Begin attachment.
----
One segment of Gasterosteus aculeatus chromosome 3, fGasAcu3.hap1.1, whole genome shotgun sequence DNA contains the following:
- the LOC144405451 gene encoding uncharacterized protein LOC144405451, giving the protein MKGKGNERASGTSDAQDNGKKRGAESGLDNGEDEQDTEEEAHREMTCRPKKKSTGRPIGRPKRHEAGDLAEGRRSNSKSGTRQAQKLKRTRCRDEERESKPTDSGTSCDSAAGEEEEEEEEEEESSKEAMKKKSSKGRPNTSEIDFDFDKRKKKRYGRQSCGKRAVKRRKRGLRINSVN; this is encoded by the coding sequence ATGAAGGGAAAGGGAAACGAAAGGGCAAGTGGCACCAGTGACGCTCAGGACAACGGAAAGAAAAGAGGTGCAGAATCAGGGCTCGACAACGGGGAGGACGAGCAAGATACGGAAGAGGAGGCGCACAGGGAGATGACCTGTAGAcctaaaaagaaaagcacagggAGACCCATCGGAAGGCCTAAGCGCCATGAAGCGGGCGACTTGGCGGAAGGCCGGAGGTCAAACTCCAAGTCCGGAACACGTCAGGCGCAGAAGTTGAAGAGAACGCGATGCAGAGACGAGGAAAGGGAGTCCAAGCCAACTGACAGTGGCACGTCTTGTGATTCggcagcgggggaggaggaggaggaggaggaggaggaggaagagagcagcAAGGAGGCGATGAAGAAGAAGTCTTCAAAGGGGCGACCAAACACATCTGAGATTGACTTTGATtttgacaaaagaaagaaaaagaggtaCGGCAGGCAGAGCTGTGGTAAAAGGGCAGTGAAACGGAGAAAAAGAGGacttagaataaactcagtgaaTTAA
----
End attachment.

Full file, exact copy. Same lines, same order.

One segment of Gasterosteus aculeatus chromosome 3, fGasAcu3.hap1.1, whole genome shotgun sequence DNA contains the following:
- the LOC144405451 gene encoding uncharacterized protein LOC144405451, giving the protein MKGKGNERASGTSDAQDNGKKRGAESGLDNGEDEQDTEEEAHREMTCRPKKKSTGRPIGRPKRHEAGDLAEGRRSNSKSGTRQAQKLKRTRCRDEERESKPTDSGTSCDSAAGEEEEEEEEEEESSKEAMKKKSSKGRPNTSEIDFDFDKRKKKRYGRQSCGKRAVKRRKRGLRINSVN; this is encoded by the coding sequence ATGAAGGGAAAGGGAAACGAAAGGGCAAGTGGCACCAGTGACGCTCAGGACAACGGAAAGAAAAGAGGTGCAGAATCAGGGCTCGACAACGGGGAGGACGAGCAAGATACGGAAGAGGAGGCGCACAGGGAGATGACCTGTAGAcctaaaaagaaaagcacagggAGACCCATCGGAAGGCCTAAGCGCCATGAAGCGGGCGACTTGGCGGAAGGCCGGAGGTCAAACTCCAAGTCCGGAACACGTCAGGCGCAGAAGTTGAAGAGAACGCGATGCAGAGACGAGGAAAGGGAGTCCAAGCCAACTGACAGTGGCACGTCTTGTGATTCggcagcgggggaggaggaggaggaggaggaggaggaggaagagagcagcAAGGAGGCGATGAAGAAGAAGTCTTCAAAGGGGCGACCAAACACATCTGAGATTGACTTTGATtttgacaaaagaaagaaaaagaggtaCGGCAGGCAGAGCTGTGGTAAAAGGGCAGTGAAACGGAGAAAAAGAGGacttagaataaactcagtgaaTTAA